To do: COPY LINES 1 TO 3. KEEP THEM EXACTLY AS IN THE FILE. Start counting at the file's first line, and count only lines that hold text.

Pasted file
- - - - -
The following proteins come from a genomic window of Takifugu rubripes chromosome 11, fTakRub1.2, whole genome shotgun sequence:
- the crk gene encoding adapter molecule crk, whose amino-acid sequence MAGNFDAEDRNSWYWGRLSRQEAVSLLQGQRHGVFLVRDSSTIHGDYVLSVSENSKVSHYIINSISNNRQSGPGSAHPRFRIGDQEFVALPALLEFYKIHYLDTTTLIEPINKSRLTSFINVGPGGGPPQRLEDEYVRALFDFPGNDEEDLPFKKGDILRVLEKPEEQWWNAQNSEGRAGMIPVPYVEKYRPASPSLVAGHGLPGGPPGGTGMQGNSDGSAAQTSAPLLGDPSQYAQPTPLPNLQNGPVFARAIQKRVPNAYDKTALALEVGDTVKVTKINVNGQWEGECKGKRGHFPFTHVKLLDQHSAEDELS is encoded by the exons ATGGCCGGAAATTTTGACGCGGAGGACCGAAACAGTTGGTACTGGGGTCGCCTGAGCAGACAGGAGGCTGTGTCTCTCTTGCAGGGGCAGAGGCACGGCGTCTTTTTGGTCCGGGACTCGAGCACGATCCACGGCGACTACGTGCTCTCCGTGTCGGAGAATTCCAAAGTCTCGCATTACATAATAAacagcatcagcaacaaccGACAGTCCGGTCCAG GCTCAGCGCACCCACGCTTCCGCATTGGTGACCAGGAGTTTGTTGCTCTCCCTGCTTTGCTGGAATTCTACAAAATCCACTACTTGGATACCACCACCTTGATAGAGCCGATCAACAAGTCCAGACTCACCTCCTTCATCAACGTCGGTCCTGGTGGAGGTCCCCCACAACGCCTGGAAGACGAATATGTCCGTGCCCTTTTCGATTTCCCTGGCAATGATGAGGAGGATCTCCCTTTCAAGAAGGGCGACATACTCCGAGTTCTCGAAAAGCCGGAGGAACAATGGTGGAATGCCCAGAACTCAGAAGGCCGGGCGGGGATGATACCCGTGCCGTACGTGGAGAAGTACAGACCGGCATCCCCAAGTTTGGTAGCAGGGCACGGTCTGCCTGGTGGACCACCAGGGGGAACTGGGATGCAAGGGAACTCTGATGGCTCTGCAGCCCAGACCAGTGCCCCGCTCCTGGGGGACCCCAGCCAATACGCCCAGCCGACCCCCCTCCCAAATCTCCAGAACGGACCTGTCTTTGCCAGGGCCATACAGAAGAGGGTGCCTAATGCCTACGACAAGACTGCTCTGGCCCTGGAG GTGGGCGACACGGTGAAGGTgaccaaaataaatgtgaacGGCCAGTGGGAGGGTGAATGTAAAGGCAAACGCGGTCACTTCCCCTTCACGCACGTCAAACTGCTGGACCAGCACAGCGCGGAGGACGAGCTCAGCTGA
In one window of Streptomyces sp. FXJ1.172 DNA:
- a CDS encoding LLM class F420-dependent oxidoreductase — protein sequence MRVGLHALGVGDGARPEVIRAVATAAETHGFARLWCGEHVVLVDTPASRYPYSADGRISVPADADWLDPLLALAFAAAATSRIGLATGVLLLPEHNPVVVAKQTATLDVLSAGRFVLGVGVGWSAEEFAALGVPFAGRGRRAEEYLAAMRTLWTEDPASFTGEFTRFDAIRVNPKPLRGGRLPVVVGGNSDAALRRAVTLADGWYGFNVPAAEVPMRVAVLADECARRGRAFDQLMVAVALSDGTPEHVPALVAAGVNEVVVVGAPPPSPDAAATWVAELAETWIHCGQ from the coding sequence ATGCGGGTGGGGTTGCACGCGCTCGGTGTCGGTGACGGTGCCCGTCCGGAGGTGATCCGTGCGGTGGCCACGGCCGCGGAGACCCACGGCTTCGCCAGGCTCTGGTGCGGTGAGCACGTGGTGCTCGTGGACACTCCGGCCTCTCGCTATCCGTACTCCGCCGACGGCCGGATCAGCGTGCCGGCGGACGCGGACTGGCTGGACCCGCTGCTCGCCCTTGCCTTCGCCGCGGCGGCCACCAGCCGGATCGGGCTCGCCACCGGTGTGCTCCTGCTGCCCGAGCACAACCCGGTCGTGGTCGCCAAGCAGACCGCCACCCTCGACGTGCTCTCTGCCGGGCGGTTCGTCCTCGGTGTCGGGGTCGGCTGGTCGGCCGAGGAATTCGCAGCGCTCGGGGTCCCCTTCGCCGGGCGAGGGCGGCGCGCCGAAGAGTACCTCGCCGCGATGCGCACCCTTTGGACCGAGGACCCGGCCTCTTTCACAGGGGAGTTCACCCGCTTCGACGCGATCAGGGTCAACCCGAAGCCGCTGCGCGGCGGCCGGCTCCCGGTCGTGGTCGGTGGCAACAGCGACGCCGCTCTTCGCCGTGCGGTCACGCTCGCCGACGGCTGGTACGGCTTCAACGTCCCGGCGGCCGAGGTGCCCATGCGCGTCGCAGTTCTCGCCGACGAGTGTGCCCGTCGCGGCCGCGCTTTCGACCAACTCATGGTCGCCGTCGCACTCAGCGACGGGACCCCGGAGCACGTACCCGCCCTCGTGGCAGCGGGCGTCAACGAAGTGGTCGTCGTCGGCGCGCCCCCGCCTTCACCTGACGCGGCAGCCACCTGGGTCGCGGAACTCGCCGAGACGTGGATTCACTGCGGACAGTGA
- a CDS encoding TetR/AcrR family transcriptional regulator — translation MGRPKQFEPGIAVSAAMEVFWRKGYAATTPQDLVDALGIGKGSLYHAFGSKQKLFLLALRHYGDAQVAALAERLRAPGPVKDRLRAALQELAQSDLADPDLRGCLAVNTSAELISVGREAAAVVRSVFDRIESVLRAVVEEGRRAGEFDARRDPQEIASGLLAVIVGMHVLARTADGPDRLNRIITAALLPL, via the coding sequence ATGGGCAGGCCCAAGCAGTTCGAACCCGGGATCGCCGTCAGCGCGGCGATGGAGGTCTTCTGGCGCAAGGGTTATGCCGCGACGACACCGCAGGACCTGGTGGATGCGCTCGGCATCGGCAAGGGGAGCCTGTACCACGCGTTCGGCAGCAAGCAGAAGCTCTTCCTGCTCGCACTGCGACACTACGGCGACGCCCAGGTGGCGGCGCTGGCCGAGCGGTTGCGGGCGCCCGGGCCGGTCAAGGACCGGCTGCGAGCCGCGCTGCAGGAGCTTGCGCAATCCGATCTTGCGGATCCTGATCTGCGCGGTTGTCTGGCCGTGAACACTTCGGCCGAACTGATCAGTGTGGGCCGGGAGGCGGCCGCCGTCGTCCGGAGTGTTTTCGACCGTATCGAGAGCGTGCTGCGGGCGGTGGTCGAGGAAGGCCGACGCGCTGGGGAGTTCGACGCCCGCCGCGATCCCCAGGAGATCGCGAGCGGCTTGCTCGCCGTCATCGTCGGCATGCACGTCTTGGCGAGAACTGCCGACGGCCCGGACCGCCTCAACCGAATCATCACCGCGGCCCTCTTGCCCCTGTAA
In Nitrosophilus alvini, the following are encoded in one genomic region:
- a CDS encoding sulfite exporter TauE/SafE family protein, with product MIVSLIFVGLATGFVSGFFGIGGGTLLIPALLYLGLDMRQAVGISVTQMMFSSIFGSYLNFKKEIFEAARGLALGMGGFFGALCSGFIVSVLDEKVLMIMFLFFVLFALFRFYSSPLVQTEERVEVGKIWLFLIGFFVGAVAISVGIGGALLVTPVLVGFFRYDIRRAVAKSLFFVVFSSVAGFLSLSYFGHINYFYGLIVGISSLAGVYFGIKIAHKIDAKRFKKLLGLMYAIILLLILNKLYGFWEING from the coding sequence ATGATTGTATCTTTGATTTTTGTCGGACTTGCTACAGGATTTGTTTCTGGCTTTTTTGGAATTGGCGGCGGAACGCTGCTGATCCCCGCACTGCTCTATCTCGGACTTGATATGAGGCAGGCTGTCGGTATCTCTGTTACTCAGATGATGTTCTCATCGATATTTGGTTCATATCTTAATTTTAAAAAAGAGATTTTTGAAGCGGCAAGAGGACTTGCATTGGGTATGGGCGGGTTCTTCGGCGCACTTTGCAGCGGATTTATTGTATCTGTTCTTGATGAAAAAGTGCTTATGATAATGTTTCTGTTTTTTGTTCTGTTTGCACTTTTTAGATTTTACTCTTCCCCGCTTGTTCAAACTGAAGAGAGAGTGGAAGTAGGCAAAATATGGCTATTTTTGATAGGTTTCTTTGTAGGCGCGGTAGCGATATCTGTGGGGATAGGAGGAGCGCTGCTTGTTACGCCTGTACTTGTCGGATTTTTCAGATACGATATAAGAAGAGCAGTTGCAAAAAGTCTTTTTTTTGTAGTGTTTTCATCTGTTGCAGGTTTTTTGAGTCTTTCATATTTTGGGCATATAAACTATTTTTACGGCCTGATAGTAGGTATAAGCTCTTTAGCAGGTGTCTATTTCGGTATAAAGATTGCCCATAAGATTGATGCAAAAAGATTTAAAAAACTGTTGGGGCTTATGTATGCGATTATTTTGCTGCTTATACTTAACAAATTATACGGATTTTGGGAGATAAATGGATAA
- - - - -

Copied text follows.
The following proteins come from a genomic window of Takifugu rubripes chromosome 11, fTakRub1.2, whole genome shotgun sequence:
- the crk gene encoding adapter molecule crk, whose amino-acid sequence MAGNFDAEDRNSWYWGRLSRQEAVSLLQGQRHGVFLVRDSSTIHGDYVLSVSENSKVSHYIINSISNNRQSGPGSAHPRFRIGDQEFVALPALLEFYKIHYLDTTTLIEPINKSRLTSFINVGPGGGPPQRLEDEYVRALFDFPGNDEEDLPFKKGDILRVLEKPEEQWWNAQNSEGRAGMIPVPYVEKYRPASPSLVAGHGLPGGPPGGTGMQGNSDGSAAQTSAPLLGDPSQYAQPTPLPNLQNGPVFARAIQKRVPNAYDKTALALEVGDTVKVTKINVNGQWEGECKGKRGHFPFTHVKLLDQHSAEDELS is encoded by the exons ATGGCCGGAAATTTTGACGCGGAGGACCGAAACAGTTGGTACTGGGGTCGCCTGAGCAGACAGGAGGCTGTGTCTCTCTTGCAGGGGCAGAGGCACGGCGTCTTTTTGGTCCGGGACTCGAGCACGATCCACGGCGACTACGTGCTCTCCGTGTCGGAGAATTCCAAAGTCTCGCATTACATAATAAacagcatcagcaacaaccGACAGTCCGGTCCAG GCTCAGCGCACCCACGCTTCCGCATTGGTGACCAGGAGTTTGTTGCTCTCCCTGCTTTGCTGGAATTCTACAAAATCCACTACTTGGATACCACCACCTTGATAGAGCCGATCAACAAGTCCAGACTCACCTCCTTCATCAACGTCGGTCCTGGTGGAGGTCCCCCACAACGCCTGGAAGACGAATATGTCCGTGCCCTTTTCGATTTCCCTGGCAATGATGAGGAGGATCTCCCTTTCAAGAAGGGCGACATACTCCGAGTTCTCGAAAAGCCGGAGGAACAATGGTGGAATGCCCAGAACTCAGAAGGCCGGGCGGGGATGATACCCGTGCCGTACGTGGAGAAGTACAGACCGGCATCCCCAAGTTTGGTAGCAGGGCACGGTCTGCCTGGTGGACCACCAGGGGGAACTGGGATGCAAGGGAACTCTGATGGCTCTGCAGCCCAGACCAGTGCCCCGCTCCTGGGGGACCCCAGCCAATACGCCCAGCCGACCCCCCTCCCAAATCTCCAGAACGGACCTGTCTTTGCCAGGGCCATACAGAAGAGGGTGCCTAATGCCTACGACAAGACTGCTCTGGCCCTGGAG GTGGGCGACACGGTGAAGGTgaccaaaataaatgtgaacGGCCAGTGGGAGGGTGAATGTAAAGGCAAACGCGGTCACTTCCCCTTCACGCACGTCAAACTGCTGGACCAGCACAGCGCGGAGGACGAGCTCAGCTGA
In one window of Streptomyces sp. FXJ1.172 DNA: